Image by: 401(K)2012
By Michael Sterling
Sometimes, investors can be the most stubborn people on the planet. Many of them feel like they know it all, and a likely result is heavy trading. In some cases, they might see great returns, but sadly the majority find out the hard way that they didn’t know as much as they thought they did. You don’t need to be a heavy trader to see profit, and here’s how:
#1) Make Sure Your Diversified
Whenever all your eggs aren’t in one basket, it always leads to less micromanagement. All of your net worth isn’t tied up in the next trade, and even though you might make around the same amount of trades as before, they’ll be spread over more companies which will lower the turnover of each position.
A likely result is being able to cut down on some catastrophic pitfalls, i.e. capital gains holding periods, dividends and stock splits, and even less risk since not everything is riding on just a few positions. Using an actively managed mutual fund might actually ease your anxiety about the whole thing, that is, if you’re willing to give someone else control.
Finding funds that focus on high-turnover strategies and separately managed accounts might help. Not only will you be less nervous since you know someone is actively working the market for you, but they will also have more expertise and lower costs than if you do it yourself.
#2) Stop Overtrading!
Many investors feel the need to constantly follow the ups and downs of their favorite stock every day, leaving them feeling neurotic and overloaded with information that they fail to do the critical research that’s required. The likely result is making investment decisions based on adrenaline and impulse.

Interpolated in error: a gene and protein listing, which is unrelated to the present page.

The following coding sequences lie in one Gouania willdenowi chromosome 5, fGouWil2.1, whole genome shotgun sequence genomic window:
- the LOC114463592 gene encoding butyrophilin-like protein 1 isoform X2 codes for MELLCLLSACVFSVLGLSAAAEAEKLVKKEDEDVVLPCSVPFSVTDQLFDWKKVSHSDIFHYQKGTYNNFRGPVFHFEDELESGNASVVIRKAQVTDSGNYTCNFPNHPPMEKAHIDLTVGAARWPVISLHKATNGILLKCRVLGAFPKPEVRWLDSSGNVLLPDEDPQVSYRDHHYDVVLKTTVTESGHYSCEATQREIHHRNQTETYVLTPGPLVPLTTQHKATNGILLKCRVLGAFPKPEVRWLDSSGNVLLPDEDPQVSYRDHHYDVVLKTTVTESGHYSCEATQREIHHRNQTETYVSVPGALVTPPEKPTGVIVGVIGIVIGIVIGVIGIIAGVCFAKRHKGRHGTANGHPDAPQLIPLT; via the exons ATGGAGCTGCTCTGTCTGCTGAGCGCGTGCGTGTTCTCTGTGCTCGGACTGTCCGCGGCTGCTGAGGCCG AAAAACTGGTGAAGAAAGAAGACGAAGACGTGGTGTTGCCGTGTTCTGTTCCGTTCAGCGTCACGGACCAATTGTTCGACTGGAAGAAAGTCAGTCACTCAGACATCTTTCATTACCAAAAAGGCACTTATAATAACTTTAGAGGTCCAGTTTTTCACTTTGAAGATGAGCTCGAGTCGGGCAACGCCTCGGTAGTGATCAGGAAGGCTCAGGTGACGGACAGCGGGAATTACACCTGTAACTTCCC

More so than investing your money, you need to invest your time. By doing this you’re more capable of outperforming even the heaviest of traders. Often times, traders make the mistake of missing regular dividends and unexpected stock splits. This can be bad, which is why you need to take time to do critical research.
Studies from Thornburg Investment Management have estimated that dividends account for as much as half of the overall long-term growth of major large-cap indices, like the S&P 500 and the Dow Jones Industrial Average. So research wisely.
#3) Always Consider The Bid-Ask Spread
The bid-ask spread, i.e. the difference between the level at which its buyer and seller transact their share of stock, is probably one of the biggest (and most important) things most investors fail to consider properly. If done improperly, it can ring you dry and send you way down the market.
Even though Wall Street’s largest stocks have a narrow spread, it can still amount to 1% per trade – but don’t let this deceive you. It can still easily cost a heavy trader as much as 2% of his portfolio’s value in just a year. This is why you need to spread your portfolio out as much as you can. The more companies you have, the more you’re likely to overlook the spread.
#4) More Trading = More Taxes
Here’s a bit of info. The U.S. government taxes your gains on all the assets you’ve held for less than year at ordinary income tax rates. Meaning, at 2013 federal tax rates, 39.6% of a heavy trader’s gains might go to his taxes, as opposed to a buy-and-hold investor whose rates make out at 20%.
The bottom line is the less you trade, the less taxes will go to the government. That’s definitely something to think about, especially if you tend to gain a lot through heavy trading. Just imagine how much money you can save if you hold your assets and watch them grow versus trading them like a madman.